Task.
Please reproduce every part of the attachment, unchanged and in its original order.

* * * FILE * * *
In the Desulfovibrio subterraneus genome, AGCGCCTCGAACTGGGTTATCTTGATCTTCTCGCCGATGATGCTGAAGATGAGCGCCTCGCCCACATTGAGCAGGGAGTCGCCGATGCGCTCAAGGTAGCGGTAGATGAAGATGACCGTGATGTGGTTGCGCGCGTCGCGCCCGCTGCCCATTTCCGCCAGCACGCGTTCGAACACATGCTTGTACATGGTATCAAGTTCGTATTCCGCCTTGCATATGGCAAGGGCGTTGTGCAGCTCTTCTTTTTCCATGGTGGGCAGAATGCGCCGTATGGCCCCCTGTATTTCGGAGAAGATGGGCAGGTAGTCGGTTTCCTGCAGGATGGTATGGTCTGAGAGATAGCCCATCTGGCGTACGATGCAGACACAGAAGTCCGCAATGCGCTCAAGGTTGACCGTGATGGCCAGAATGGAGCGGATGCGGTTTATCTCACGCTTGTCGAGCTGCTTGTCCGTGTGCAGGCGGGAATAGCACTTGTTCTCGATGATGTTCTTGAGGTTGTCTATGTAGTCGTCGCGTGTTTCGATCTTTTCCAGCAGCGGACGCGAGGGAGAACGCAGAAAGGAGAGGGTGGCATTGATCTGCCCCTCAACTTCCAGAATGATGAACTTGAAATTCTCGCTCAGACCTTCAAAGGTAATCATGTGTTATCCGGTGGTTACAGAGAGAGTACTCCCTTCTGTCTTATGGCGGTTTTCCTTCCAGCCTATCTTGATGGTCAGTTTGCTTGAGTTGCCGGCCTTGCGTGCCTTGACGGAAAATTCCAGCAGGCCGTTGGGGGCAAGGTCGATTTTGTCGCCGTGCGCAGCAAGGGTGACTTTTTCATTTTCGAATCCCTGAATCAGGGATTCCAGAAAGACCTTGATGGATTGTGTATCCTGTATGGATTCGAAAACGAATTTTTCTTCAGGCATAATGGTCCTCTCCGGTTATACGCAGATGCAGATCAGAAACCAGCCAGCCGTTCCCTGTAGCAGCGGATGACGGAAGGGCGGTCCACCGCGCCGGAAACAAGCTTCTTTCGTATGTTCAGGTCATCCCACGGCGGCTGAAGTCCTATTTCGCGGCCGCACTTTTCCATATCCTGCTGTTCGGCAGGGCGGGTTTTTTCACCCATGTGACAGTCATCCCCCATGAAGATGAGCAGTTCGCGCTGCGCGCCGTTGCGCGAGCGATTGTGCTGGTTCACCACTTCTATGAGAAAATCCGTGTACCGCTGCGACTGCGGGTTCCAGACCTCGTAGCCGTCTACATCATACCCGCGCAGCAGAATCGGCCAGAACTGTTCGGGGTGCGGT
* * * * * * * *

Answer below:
In the Desulfovibrio subterraneus genome, AGCGCCTCGAACTGGGTTATCTTGATCTTCTCGCCGATGATGCTGAAGATGAGCGCCTCGCCCACATTGAGCAGGGAGTCGCCGATGCGCTCAAGGTAGCGGTAGATGAAGATGACCGTGATGTGGTTGCGCGCGTCGCGCCCGCTGCCCATTTCCGCCAGCACGCGTTCGAACACATGCTTGTACATGGTATCAAGTTCGTATTCCGCCTTGCATATGGCAAGGGCGTTGTGCAGCTCTTCTTTTTCCATGGTGGGCAGAATGCGCCGTATGGCCCCCTGTATTTCGGAGAAGATGGGCAGGTAGTCGGTTTCCTGCAGGATGGTATGGTCTGAGAGATAGCCCATCTGGCGTACGATGCAGACACAGAAGTCCGCAATGCGCTCAAGGTTGACCGTGATGGCCAGAATGGAGCGGATGCGGTTTATCTCACGCTTGTCGAGCTGCTTGTCCGTGTGCAGGCGGGAATAGCACTTGTTCTCGATGATGTTCTTGAGGTTGTCTATGTAGTCGTCGCGTGTTTCGATCTTTTCCAGCAGCGGACGCGAGGGAGAACGCAGAAAGGAGAGGGTGGCATTGATCTGCCCCTCAACTTCCAGAATGATGAACTTGAAATTCTCGCTCAGACCTTCAAAGGTAATCATGTGTTATCCGGTGGTTACAGAGAGAGTACTCCCTTCTGTCTTATGGCGGTTTTCCTTCCAGCCTATCTTGATGGTCAGTTTGCTTGAGTTGCCGGCCTTGCGTGCCTTGACGGAAAATTCCAGCAGGCCGTTGGGGGCAAGGTCGATTTTGTCGCCGTGCGCAGCAAGGGTGACTTTTTCATTTTCGAATCCCTGAATCAGGGATTCCAGAAAGACCTTGATGGATTGTGTATCCTGTATGGATTCGAAAACGAATTTTTCTTCAGGCATAATGGTCCTCTCCGGTTATACGCAGATGCAGATCAGAAACCAGCCAGCCGTTCCCTGTAGCAGCGGATGACGGAAGGGCGGTCCACCGCGCCGGAAACAAGCTTCTTTCGTATGTTCAGGTCATCCCACGGCGGCTGAAGTCCTATTTCGCGGCCGCACTTTTCCATATCCTGCTGTTCGGCAGGGCGGGTTTTTTCACCCATGTGACAGTCATCCCCCATGAAGATGAGCAGTTCGCGCTGCGCGCCGTTGCGCGAGCGATTGTGCTGGTTCACCACTTCTATGAGAAAATCCGTGTACCGCTGCGACTGCGGGTTCCAGACCTCGTAGCCGTCTACATCATACCCGCGCAGCAGAATCGGCCAGAACTGTTCGGGGTGCGGT